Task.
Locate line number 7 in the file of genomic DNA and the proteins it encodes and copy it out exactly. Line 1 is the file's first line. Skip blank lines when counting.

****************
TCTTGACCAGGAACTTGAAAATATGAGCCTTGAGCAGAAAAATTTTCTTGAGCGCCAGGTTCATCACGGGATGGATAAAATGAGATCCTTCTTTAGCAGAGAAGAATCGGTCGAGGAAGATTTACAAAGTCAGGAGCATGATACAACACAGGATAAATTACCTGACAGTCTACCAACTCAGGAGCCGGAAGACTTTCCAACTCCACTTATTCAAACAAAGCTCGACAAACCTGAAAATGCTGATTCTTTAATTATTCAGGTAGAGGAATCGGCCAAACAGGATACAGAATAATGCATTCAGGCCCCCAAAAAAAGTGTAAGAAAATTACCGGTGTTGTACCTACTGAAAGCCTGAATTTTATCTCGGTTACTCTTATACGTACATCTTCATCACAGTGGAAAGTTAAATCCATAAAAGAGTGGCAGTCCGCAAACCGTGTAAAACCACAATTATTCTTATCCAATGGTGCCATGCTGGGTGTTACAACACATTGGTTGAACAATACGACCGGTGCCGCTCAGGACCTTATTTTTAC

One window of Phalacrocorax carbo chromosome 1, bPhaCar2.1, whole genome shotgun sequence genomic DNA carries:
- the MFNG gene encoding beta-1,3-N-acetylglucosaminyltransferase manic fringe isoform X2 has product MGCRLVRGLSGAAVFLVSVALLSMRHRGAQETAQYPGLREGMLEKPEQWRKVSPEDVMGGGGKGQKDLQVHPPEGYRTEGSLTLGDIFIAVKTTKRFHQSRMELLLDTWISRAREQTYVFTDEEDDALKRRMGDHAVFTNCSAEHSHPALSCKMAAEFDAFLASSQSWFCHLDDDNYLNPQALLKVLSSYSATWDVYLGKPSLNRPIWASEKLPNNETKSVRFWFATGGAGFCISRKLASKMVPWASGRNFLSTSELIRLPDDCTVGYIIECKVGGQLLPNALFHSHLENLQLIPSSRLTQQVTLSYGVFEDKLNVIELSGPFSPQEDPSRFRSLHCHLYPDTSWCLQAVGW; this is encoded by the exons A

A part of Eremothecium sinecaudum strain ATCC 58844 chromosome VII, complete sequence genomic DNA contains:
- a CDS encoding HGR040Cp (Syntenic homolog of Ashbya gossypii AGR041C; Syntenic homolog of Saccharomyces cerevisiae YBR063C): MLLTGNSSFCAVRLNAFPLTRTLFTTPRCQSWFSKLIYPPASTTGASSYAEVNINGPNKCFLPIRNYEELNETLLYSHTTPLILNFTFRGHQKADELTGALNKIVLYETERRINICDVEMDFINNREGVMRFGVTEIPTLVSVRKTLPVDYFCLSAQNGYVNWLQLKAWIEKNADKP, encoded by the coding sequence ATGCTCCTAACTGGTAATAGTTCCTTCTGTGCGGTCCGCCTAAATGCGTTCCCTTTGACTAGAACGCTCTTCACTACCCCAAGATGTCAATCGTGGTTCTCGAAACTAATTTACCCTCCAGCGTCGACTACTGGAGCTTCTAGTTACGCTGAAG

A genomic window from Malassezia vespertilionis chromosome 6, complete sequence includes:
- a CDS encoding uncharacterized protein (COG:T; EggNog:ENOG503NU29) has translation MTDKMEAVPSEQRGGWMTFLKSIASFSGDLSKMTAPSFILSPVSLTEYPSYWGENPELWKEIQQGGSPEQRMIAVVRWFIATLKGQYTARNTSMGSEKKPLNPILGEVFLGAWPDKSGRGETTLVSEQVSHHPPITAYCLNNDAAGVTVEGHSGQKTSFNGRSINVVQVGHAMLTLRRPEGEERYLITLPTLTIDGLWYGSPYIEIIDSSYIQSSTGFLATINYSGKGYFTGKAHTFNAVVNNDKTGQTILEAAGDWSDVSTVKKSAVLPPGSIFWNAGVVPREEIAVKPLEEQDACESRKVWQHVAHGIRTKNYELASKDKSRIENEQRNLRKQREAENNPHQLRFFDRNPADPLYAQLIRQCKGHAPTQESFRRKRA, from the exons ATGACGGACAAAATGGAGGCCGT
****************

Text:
- a CDS encoding uncharacterized protein (COG:T; EggNog:ENOG503NU29) has translation MTDKMEAVPSEQRGGWMTFLKSIASFSGDLSKMTAPSFILSPVSLTEYPSYWGENPELWKEIQQGGSPEQRMIAVVRWFIATLKGQYTARNTSMGSEKKPLNPILGEVFLGAWPDKSGRGETTLVSEQVSHHPPITAYCLNNDAAGVTVEGHSGQKTSFNGRSINVVQVGHAMLTLRRPEGEERYLITLPTLTIDGLWYGSPYIEIIDSSYIQSSTGFLATINYSGKGYFTGKAHTFNAVVNNDKTGQTILEAAGDWSDVSTVKKSAVLPPGSIFWNAGVVPREEIAVKPLEEQDACESRKVWQHVAHGIRTKNYELASKDKSRIENEQRNLRKQREAENNPHQLRFFDRNPADPLYAQLIRQCKGHAPTQESFRRKRA, from the exons ATGACGGACAAAATGGAGGCCGT